Monday, October 31, 2011

Declarative vs. Procedural and QueryHealth

A couple of weeks ago and the S&I Framework Face to Face, the Query Health Technical workgroup was asked to pick an implementation to focus on.  I liked hQuery, but one of its challenges is that its queries are defined procedurally (in JavaScript).  In chatting with Marc Hadley, one of the developers, it became pretty clear that they are using "template" programming to generate the procedural code.

In my update on Query Health from the Face to Face Rich Elmore asks:
Would be interested in your thoughts on the differences between procedural and declarative approaches as outlined in the hQuery Summer Concert presentation (see charts 15 - 16 )
One of the tasks I took on last week was to start looking at how to implement the query declaratively, using the HQMF format.  The slides that Rich is referring to compare this JavaScript:

function population(patient) {
  return (patient.age(start)>=64);

To this chunk of (reported to be) HQMF:

<entry typeCode="DRIV">
  <observation classCode="OBS" moodCode="EVN.CRT"

    <id root="4AAEF95D-DCC6-459C-839C-C820DF310D60"/>
    <code code="ASSERTION" codeSystem="2.16.840.1.113883.5.4"/>
    <value xsi:type="CD" code="IPP"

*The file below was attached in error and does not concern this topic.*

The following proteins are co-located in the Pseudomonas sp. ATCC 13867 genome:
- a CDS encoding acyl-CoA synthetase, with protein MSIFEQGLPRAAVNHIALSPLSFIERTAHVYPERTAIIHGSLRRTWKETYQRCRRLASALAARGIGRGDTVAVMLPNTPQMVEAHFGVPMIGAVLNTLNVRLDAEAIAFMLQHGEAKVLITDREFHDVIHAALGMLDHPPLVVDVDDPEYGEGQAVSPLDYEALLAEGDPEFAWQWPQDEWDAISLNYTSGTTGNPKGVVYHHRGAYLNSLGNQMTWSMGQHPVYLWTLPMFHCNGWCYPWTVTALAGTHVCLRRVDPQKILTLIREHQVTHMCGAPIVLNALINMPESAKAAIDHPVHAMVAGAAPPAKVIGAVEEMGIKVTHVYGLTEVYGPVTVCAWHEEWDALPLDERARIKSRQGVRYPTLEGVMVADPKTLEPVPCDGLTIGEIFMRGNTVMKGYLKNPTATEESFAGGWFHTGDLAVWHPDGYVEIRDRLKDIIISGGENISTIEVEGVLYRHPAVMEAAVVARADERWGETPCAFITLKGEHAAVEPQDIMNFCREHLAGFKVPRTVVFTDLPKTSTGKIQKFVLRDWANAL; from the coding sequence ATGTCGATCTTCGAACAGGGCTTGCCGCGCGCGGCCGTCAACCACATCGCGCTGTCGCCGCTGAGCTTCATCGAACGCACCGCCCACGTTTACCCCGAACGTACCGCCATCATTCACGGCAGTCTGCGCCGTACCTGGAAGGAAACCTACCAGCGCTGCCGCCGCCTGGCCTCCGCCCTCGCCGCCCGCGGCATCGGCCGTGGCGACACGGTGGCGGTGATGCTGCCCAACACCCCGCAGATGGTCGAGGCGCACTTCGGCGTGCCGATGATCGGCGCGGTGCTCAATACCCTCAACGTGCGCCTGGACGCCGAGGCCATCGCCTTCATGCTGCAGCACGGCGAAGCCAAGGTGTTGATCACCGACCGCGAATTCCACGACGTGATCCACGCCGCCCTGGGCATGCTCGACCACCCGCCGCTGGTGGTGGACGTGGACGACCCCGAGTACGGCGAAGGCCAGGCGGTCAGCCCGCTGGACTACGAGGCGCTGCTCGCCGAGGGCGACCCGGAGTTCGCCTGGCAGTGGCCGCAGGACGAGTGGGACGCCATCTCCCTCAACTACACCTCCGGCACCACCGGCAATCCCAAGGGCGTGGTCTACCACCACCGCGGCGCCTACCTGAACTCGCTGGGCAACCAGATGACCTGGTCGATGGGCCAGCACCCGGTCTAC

codeSystemName="HL7 Observation Value"

      displayName="Initial Patient Population"/>
    <sourceOf typeCode="PRCN">
      <conjunctionCode code="AND"/>
        <act classCode="ACT" moodCode="EVN"

          <templateId root="2.16.840.1.113883.3.560.1.25"/>
          <id root="52A541D7-9C22-4633-8AEC-389611894672"/>
          <code code="45970-1" displayName="Demographics"
          <sourceOf typeCode="COMP">
            <observation classCode="OBS"
              moodCode="EVN" isCriterionInd="true">

              <code code="2.16.840.1.113883.3.464.0001.14"
                displayName="birth date HL7 Code List"/>
              <title>Patient characteristic: birth date</title>
              <sourceOf typeCode="SBS">
                <pauseQuantity xsi:type="IVL_PQ">
                  <low value="64" unit="a" inclusive="true"/>
                <observation classCode="OBS" moodCode="EVN">
                  <title>Measurement period</title>

Admittedly, the XML is hideously ugly.  I took my own crack at generating it because frankly, I could barely understand what the above said.  And for good reason, because it doesn't actually follow HQMF.  For one, the data criteria go into the "Data Criteria Section".